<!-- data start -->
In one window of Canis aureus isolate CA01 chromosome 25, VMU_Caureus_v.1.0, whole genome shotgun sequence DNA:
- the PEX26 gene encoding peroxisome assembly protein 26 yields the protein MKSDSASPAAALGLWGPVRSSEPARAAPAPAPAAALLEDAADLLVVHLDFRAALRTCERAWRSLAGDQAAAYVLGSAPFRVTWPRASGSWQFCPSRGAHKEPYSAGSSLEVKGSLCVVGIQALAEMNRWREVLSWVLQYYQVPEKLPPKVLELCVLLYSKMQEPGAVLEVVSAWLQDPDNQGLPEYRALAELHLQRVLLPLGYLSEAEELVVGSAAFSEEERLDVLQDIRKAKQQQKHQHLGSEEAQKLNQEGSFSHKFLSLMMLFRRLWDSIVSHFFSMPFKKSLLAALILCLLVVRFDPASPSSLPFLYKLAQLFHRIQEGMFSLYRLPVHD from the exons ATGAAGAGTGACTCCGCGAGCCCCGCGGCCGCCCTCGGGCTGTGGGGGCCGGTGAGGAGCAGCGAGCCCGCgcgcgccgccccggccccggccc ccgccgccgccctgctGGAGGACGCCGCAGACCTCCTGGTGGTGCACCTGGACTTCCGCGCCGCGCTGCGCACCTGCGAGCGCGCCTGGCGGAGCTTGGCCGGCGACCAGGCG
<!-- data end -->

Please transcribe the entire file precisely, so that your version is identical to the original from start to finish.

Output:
In one window of Canis aureus isolate CA01 chromosome 25, VMU_Caureus_v.1.0, whole genome shotgun sequence DNA:
- the PEX26 gene encoding peroxisome assembly protein 26 yields the protein MKSDSASPAAALGLWGPVRSSEPARAAPAPAPAAALLEDAADLLVVHLDFRAALRTCERAWRSLAGDQAAAYVLGSAPFRVTWPRASGSWQFCPSRGAHKEPYSAGSSLEVKGSLCVVGIQALAEMNRWREVLSWVLQYYQVPEKLPPKVLELCVLLYSKMQEPGAVLEVVSAWLQDPDNQGLPEYRALAELHLQRVLLPLGYLSEAEELVVGSAAFSEEERLDVLQDIRKAKQQQKHQHLGSEEAQKLNQEGSFSHKFLSLMMLFRRLWDSIVSHFFSMPFKKSLLAALILCLLVVRFDPASPSSLPFLYKLAQLFHRIQEGMFSLYRLPVHD from the exons ATGAAGAGTGACTCCGCGAGCCCCGCGGCCGCCCTCGGGCTGTGGGGGCCGGTGAGGAGCAGCGAGCCCGCgcgcgccgccccggccccggccc ccgccgccgccctgctGGAGGACGCCGCAGACCTCCTGGTGGTGCACCTGGACTTCCGCGCCGCGCTGCGCACCTGCGAGCGCGCCTGGCGGAGCTTGGCCGGCGACCAGGCG